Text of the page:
A 'Gift of God'?: The Public Health Controversy over Leaded Gasoline during the 1920s

Rosner, David K.; Markowitz, Gerald E.

A recent article in the American Journal of Public Health noted the high correlation between the lead content of soil in urban areas and the elevated blood-lead levels of children in these cities. An editorial in the same issue of the Journal suggested that the "use of leaded gasoline and [high] traffic density" helped explain the is observation. For most public health experts, the controversy over the possible adverse effects of leaded gasoline began in the 1970s. What we intend to show in this paper is that as early as the 1920s public health experts , government officials, scientists, corporate leaders, labor, and the public were acutely aware of the dangers posed by the introduction of lead into gasoline. The depth of concern was manifested by the fact that leaded gasoline was banned in New York City for over three years and in many states and other municipalities for shorter periods of time. In 1925, the production of leaded gasoline was halted for over nine months, During the 1920s, the petrochemical and automobile industries emerged as the corporate backbone of the United States. Because the acceptance or rejection of leaded gasoline had profound implications for these industries. a spirited and often heated controversy arose. Public health professionals found themselves under intense pressure to sanction and minimize the hazards associated with the manufacture and use of this new potentially toxic substance and the pages of the American Journal of Public Health were compromised during the months and years when the fate of leaded gasoline was being decided. The debates of that era centered on issues of health and public policy that remain current today. Numerous questions arose regarding the evaluation of health hazards associated with new and potentially harmful substances, including: How can scientists evaluate the relative importance of acute and chronic effects of toxic substances? What should constitute adequate proof of safety or harm? What business, professional, or government agendas should be responsible for evaluating possibly dangerous substances? How does one study potentially toxic substances while protecting the right to health of human subjects? Does industry have to prove a new substance safe or do public health experts have to prove it dangerous?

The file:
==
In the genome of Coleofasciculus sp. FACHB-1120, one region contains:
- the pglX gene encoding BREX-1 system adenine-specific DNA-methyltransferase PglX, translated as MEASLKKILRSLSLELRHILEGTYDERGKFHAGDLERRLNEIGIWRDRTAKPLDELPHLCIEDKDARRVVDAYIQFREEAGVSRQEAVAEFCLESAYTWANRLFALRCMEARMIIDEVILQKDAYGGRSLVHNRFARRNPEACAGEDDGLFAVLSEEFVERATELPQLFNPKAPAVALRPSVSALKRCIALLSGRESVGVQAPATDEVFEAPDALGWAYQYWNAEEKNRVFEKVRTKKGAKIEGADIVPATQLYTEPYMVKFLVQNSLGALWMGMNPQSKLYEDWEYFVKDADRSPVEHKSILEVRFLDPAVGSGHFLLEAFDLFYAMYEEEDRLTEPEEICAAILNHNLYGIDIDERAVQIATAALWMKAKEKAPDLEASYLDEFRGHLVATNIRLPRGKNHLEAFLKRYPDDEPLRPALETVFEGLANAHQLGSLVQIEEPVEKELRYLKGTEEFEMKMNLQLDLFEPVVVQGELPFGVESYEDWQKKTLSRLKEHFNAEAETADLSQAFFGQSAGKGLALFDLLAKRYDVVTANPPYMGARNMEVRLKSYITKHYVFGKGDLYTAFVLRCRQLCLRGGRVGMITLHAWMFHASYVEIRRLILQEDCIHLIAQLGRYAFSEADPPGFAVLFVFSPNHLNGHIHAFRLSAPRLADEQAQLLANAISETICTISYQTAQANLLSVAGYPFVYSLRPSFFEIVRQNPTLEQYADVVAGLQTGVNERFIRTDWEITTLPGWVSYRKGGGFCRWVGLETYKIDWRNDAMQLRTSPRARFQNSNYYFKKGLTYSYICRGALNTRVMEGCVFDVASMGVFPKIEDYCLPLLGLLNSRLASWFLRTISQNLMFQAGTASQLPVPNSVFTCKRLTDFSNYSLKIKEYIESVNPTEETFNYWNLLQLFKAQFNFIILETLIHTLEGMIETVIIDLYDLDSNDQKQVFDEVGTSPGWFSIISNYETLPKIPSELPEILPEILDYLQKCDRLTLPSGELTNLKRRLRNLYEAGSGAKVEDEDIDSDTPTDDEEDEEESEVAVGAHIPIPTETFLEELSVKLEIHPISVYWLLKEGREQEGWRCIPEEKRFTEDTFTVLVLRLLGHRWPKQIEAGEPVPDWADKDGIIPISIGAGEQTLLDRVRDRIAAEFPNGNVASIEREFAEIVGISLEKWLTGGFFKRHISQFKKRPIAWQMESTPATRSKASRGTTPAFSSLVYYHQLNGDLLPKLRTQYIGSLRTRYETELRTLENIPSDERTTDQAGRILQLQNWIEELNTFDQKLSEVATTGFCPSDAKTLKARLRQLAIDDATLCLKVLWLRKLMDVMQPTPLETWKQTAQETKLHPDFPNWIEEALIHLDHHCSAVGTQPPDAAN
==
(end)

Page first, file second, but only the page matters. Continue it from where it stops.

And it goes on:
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American Journal of Public Health

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Sociomedical Sciences
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February 6, 2013